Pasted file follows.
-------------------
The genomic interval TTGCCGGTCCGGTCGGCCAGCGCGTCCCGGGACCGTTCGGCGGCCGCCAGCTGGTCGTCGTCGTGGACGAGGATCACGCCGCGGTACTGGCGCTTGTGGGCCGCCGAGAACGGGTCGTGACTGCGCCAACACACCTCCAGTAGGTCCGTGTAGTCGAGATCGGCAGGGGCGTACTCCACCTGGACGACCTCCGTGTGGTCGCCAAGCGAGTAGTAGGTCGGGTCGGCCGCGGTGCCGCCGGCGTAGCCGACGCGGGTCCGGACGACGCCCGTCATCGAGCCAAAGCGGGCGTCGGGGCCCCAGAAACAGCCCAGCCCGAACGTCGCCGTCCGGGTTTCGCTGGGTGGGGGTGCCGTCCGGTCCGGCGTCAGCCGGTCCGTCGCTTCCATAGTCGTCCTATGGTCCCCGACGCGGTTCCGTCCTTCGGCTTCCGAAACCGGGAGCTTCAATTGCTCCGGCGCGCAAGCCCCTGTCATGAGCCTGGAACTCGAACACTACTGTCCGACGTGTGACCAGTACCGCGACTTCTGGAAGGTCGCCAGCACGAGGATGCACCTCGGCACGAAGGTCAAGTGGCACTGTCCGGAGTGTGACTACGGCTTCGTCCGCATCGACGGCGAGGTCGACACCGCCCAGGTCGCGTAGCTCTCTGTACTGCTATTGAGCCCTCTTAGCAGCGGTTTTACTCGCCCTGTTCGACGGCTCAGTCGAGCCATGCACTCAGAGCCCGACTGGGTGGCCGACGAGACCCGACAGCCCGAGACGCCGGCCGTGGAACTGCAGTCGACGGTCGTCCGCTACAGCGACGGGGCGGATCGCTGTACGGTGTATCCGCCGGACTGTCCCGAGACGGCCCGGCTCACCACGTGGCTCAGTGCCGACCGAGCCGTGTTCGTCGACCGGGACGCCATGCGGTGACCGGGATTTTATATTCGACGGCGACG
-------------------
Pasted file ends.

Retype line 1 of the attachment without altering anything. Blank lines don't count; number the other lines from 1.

The genomic interval TTGCCGGTCCGGTCGGCCAGCGCGTCCCGGGACCGTTCGGCGGCCGCCAGCTGGTCGTCGTCGTGGACGAGGATCACGCCGCGGTACTGGCGCTTGTGGGCCGCCGAGAACGGGTCGTGACTGCGCCAACACACCTCCAGTAGGTCCGTGTAGTCGAGATCGGCAGGGGCGTACTCCACCTGGACGACCTCCGTGTGGTCGCCAAGCGAGTAGTAGGTCGGGTCGGCCGCGGTGCCGCCGGCGTAGCCGACGCGGGTCCGGACGACGCCCGTCATCGAGCCAAAGCGGGCGTCGGGGCCCCAGAAACAGCCCAGCCCGAACGTCGCCGTCCGGGTTTCGCTGGGTGGGGGTGCCGTCCGGTCCGGCGTCAGCCGGTCCGTCGCTTCCATAGTCGTCCTATGGTCCCCGACGCGGTTCCGTCCTTCGGCTTCCGAAACCGGGAGCTTCAATTGCTCCGGCGCGCAAGCCCCTGTCATGAGCCTGGAACTCGAACACTACTGTCCGACGTGTGACCAGTACCGCGACTTCTGGAAGGTCGCCAGCACGAGGATGCACCTCGGCACGAAGGTCAAGTGGCACTGTCCGGAGTGTGACTACGGCTTCGTCCGCATCGACGGCGAGGTCGACACCGCCCAGGTCGCGTAGCTCTCTGTACTGCTATTGAGCCCTCTTAGCAGCGGTTTTACTCGCCCTGTTCGACGGCTCAGTCGAGCCATGCACTCAGAGCCCGACTGGGTGGCCGACGAGACCCGACAGCCCGAGACGCCGGCCGTGGAACTGCAGTCGACGGTCGTCCGCTACAGCGACGGGGCGGATCGCTGTACGGTGTATCCGCCGGACTGTCCCGAGACGGCCCGGCTCACCACGTGGCTCAGTGCCGACCGAGCCGTGTTCGTCGACCGGGACGCCATGCGGTGACCGGGATTTTATATTCGACGGCGACG